Discussion about sharing of the benefits of smart metering at the smart grid conference in Wellington, coincided with the drawing of a Green Party member’s bill on that theme from the Parliamentary ballot last week.
The Smart Meters (Consumer Choice) Bill, under the name of Green MP David Clendon, stipulates that a customer should, when their meter is upgraded, be offered certain prescribed smarts. These include a home display recording their consumption, a meter that measures both inflow and outflow of electricity (allowing excess home-generated electrification to be fed back into the grid) and a differential tariff, thus allowing the customer to save money by deferring consumption to a cheaper time of day.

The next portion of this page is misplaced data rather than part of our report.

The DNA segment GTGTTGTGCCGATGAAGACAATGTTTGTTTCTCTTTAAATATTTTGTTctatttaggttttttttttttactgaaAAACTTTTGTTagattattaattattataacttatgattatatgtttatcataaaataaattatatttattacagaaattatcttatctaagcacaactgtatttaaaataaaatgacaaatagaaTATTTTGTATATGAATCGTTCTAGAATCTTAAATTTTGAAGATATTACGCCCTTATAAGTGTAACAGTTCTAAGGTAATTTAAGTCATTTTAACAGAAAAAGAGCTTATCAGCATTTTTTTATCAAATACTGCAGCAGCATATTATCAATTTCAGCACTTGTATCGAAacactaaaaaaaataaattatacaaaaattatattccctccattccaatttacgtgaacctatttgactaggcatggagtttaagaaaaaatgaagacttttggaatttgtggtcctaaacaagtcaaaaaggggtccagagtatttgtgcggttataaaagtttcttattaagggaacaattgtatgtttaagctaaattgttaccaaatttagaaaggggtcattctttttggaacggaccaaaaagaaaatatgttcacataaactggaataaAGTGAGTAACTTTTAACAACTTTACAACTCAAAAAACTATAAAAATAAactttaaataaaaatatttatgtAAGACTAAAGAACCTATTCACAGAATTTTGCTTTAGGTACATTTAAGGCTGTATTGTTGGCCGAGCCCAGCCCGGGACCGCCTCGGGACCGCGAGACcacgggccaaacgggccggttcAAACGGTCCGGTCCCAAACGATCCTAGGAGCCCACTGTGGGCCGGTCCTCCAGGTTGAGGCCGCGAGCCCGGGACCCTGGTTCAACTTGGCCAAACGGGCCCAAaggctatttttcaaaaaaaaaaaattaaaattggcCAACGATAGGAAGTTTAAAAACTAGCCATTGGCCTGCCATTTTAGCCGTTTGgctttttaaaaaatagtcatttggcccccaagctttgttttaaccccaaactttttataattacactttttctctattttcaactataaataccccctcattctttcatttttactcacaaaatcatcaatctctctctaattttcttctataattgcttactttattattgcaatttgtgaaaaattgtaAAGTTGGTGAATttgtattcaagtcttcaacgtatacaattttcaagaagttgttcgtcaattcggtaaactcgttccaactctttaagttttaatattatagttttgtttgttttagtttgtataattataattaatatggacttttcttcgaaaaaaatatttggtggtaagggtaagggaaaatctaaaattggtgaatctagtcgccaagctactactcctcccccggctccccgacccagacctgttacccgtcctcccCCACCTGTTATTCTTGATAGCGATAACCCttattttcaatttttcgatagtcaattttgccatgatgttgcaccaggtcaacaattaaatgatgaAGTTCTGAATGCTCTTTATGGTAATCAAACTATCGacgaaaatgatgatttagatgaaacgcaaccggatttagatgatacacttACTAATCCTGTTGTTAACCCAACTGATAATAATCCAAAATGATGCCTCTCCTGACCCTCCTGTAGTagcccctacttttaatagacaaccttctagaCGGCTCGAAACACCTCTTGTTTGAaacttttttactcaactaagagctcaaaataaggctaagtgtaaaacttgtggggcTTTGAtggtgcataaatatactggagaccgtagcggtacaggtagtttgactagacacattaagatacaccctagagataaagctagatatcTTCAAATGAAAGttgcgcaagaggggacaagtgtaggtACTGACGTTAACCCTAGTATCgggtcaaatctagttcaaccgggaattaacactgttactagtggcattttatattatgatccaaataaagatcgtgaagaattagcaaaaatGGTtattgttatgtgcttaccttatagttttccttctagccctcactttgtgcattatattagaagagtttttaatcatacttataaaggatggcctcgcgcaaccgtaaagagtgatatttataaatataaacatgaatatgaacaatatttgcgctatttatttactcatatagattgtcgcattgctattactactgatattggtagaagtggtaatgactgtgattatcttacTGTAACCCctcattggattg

Some delegates at the conference suggested that the Electricity Industry Bill, already going through Parliament and set to reform the industry’s governance, is working against the last of these objectives, by requiring “more standardised” tariffs.
This, it was suggested, would mean fewer tariff steps, less differentiation among suppliers’ tariffs and less opportunity for the customer to save money through smart metering.
Electricity Commission chairman David Caygill, who spoke at the conference, disputed this as being an accurate interpretation of the clause.